The FFCRA has extended Family and Medical Leave Act credit for employers. who give paid family leave to employees who need to care for a child whose school or child care is closed or whose child care provider is unavailable due to the coronavirus. The credit is for up to 10 weeks at two-thirds of the employee’s regular pay, up to $200 a day or $10,000 total.
The IRS has published a flowchart to help you figure out the Sick Leave/Family Leave Tax Credits and the Employee Retention Tax Credit. You can use both credits, but not for the same wages.
How to Take the Tax Credits
The IRS requires employers to withhold federal income taxes and FICA taxes (Social Security/Medicare tax) from employee paychecks and to pay these taxes to the IRS along with an amount for the employer portion of FICA taxes. You withhold federal income tax based on the employee’s W-4 form. The FICA tax combined for employees and employers totals 15.3% of the employee’s gross pay for both Social Security and Medicare.
You can take a fully refundable tax credit equal to the required sick leave you paid to each employee for both the sick leave credit and also for the family leave credit. You can also include your employer's share of Medicare tax on those wage payments and the cost of maintaining health insurance coverage for the employee during their sick leave. You don't have to pay your employer portion of the Social Security portion of FICA taxes on those wages.
How to Report the Tax Credits
You can report your qualified leave wages and related credits on your quarterly report (usually Form 941). Form 941 has been updated for 2020 to include the reporting of these credits and advances.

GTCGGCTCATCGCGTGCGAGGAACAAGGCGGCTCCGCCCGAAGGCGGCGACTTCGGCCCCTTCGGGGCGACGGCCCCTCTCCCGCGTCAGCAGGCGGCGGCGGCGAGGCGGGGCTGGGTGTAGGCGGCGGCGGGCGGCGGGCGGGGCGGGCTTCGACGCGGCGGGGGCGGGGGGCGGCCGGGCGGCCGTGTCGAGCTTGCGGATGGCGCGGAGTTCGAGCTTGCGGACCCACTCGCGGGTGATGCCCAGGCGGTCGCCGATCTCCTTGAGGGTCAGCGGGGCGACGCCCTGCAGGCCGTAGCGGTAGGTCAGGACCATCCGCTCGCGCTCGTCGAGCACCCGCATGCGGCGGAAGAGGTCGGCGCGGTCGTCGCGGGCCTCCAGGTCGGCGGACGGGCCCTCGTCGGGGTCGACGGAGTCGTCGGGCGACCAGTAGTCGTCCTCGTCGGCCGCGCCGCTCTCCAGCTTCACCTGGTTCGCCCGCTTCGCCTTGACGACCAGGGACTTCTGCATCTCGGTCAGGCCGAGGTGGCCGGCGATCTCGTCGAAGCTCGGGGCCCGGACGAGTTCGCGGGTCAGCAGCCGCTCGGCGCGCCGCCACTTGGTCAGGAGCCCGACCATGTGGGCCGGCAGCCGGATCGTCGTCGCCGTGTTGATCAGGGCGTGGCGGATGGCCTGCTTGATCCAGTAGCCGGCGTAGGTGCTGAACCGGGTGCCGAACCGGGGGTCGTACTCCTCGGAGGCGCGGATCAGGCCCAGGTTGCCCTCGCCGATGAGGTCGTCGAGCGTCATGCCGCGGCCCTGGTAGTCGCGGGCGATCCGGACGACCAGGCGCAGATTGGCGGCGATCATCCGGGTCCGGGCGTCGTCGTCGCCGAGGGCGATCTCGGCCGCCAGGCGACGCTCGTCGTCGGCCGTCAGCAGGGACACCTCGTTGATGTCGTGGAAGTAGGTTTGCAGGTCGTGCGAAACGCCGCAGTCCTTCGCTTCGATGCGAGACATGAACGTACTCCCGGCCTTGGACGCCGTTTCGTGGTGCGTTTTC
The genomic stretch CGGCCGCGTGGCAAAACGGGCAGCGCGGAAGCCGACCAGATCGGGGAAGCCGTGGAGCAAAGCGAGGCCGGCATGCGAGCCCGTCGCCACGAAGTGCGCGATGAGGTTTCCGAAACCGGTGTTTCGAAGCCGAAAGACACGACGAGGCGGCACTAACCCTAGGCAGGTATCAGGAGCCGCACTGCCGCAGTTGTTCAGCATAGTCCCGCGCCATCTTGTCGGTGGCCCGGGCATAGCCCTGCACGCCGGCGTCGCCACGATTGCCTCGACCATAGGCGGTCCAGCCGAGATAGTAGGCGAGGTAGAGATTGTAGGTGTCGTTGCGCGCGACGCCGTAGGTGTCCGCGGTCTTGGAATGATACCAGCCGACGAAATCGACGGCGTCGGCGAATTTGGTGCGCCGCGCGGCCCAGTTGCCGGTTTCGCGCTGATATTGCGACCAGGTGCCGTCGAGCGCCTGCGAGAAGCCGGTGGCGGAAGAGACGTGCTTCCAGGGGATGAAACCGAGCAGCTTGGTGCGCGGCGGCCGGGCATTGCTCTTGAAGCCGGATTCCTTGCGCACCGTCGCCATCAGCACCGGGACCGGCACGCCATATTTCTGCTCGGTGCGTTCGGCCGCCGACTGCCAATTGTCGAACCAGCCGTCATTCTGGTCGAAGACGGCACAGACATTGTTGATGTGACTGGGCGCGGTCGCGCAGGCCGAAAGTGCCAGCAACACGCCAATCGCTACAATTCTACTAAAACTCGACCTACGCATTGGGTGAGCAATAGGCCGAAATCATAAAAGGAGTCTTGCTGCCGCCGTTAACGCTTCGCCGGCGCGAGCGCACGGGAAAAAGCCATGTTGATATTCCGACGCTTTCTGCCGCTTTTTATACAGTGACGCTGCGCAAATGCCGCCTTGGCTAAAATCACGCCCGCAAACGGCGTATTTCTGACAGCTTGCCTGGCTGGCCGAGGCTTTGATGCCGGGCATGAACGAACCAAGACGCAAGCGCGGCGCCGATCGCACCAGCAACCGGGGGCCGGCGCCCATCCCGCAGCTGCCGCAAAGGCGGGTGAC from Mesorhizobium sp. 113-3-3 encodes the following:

But, you don't have to wait until you file your 941 form to get the credit. You can get access to these credits by using the amounts you have set aside for payment, by reducing your federal employment tax deposits (for federal income taxes and FICA taxes) by the amount of the credit, or by requesting an advance from the IRS.
Tax Credits for Self-Employed Individuals
Self-employed individuals are those who regularly work for themselves (not as employees), including telework for up to 10 days during the year. The tax credit is an offset from the person's self-employment tax (Social Security/Medicare).
The IRS says self-employed business owners are:
- Sole proprietors or independent contractors,
- Members of a partnership, or are
- Otherwise in business for themselves (including part-time businesses).
Two different kinds of tax credits are available for COVID-19 related reasons:
Leave for individuals. This leave is based on the number of days during the tax year that the person can't work for Coronavirus reasons:
- Subject to a federal, state, or local quarantine or isolation order
- Has been advised by a health care provider to self-quarantine
- Showing symptoms of COVID-19 and is seeking a medical diagnosis
The amount of the tax credit is up to 100% of the person's average daily self-employment income for the year, to a maximum of $411.
Leave to Care for Family. This leave is for a self-employed individual who can't work or telework because they are caring for someone else for these of COVID-19-related reasons:
- Caring for someone who is subject to a federal, state, or local quarantine or isolation order
- Caring for a child if the child's school is closed or child care isn't available
- Is experiencing any other substantially similar condition
The amount, in this case, is equal to the number of days when the individual can't do their normal work for the above reasons multiplied by 67% of their average daily self-employment income up to 10 days, up to a maximum of $200.
The Bottom Line
The Families First Coronavirus Response Act is a relief bill that requires small employers—those with fewer than 500 employees—to provide limited paid-leave benefits to employees who are affected by the coronavirus emergency.
To pay for the new mandatory benefits, small employers are given new tax credits and federal payroll-tax relief.
These provisions will apply from the effective date through December 31, 2020. For more information and official updates, consult regularly with the IRS and U.S. Department of Labor websites.